The release of the report also follows a recent Asia-Pacific Small Business Survey, which showed that Australian small businesses have a clear absence of young business owners.

According to the survey, 36 per cent of small-business owners across the country were aged over 50 — the highest percentage in the Asia-Pacific region. When it comes to business owners under 40, Australia placed ninth out of 11.

At the time, CPA Australia business and investment policy senior manager Gavan Ord said that the survey results portray a concerning future for the Australian economy.

“Where have all the young business owners gone? They’re ‘Generation MIA’ when it comes to small businesses,” he said.

“Australia has been ranked among the worst in Asia-Pacific for attracting young people into small business ownership since we started our survey in 2009. We need the federal government to launch a public inquiry to find out what is stopping young people from launching businesses.

“The survey results show that young business owners and founders are a necessary ingredient for Australia’s economic future, our digital capabilities and future innovations. We need Australians of all ages running and owning small businesses. Diversity brings huge benefits to the economy. The absence of young people has long-term implications.”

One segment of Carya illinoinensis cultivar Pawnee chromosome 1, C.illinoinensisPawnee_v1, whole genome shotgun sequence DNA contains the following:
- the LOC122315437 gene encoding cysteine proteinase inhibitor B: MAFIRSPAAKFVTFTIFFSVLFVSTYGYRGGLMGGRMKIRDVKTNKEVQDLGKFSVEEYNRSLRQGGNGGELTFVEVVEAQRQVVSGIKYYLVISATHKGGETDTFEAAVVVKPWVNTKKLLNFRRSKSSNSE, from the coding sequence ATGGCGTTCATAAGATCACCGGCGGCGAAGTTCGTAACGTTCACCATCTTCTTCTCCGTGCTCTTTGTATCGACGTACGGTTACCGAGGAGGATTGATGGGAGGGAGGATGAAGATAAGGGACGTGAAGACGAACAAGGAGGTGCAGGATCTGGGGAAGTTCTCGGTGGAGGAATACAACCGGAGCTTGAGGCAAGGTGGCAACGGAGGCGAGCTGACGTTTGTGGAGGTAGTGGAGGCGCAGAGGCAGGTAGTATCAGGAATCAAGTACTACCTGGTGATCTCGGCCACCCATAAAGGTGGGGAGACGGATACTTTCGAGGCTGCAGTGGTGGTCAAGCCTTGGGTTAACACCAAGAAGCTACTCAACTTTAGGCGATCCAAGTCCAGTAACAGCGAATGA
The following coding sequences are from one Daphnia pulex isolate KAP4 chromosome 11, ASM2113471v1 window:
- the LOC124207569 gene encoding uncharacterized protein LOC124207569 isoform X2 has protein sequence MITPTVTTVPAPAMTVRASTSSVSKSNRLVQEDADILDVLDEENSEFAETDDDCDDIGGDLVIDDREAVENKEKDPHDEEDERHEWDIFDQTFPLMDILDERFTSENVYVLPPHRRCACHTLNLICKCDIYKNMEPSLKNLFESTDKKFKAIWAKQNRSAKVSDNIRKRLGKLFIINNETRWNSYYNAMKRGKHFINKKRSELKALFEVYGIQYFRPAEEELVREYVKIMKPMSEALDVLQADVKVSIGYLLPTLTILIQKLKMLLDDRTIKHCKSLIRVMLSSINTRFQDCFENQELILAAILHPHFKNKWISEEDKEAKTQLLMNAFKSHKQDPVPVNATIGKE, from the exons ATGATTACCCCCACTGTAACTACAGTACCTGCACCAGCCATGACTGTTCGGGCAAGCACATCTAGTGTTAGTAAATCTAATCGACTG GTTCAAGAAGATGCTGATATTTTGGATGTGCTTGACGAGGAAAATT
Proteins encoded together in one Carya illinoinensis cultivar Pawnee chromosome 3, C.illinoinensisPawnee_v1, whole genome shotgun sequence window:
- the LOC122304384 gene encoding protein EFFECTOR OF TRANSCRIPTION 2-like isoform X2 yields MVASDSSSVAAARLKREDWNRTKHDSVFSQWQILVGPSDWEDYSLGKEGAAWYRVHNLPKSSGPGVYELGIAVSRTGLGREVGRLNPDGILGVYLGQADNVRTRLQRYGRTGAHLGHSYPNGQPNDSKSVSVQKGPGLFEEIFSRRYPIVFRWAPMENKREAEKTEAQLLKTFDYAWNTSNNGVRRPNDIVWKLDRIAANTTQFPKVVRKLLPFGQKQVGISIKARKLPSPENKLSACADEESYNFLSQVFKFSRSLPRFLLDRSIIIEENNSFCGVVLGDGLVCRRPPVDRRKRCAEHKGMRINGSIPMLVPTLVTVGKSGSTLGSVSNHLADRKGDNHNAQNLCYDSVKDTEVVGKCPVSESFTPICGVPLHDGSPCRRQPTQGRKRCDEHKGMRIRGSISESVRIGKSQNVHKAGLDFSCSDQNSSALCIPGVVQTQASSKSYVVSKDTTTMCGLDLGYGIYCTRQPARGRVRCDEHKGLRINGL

Despite this, the 2022 National Profile of Solicitors report notes that since 2014, there have been large increases in the proportion of solicitors at both ends of the age spectrum. The proportion of solicitors aged 65 years and older has increased by 77 per cent, while the proportion of solicitors aged 24 years and younger has grown by 34 per cent.

Two in five (40 per cent) of Australian solicitors have been admitted for 15 years or more, while 40 per cent had been admitted for five years or less. This has remained relatively stable since 2011, with only small shifts.

There was a larger proportion of solicitors admitted for 15 years or more working in the corporate legal sector (47 per cent) compared to private practice (41 per cent), the government legal sector (34 per cent) and the community legal sector (23 per cent). The proportion of those who had been admitted for one year or less was highest in the community legal sector (15 per cent), followed by private practice (12 per cent) and the government legal sector (11 per cent).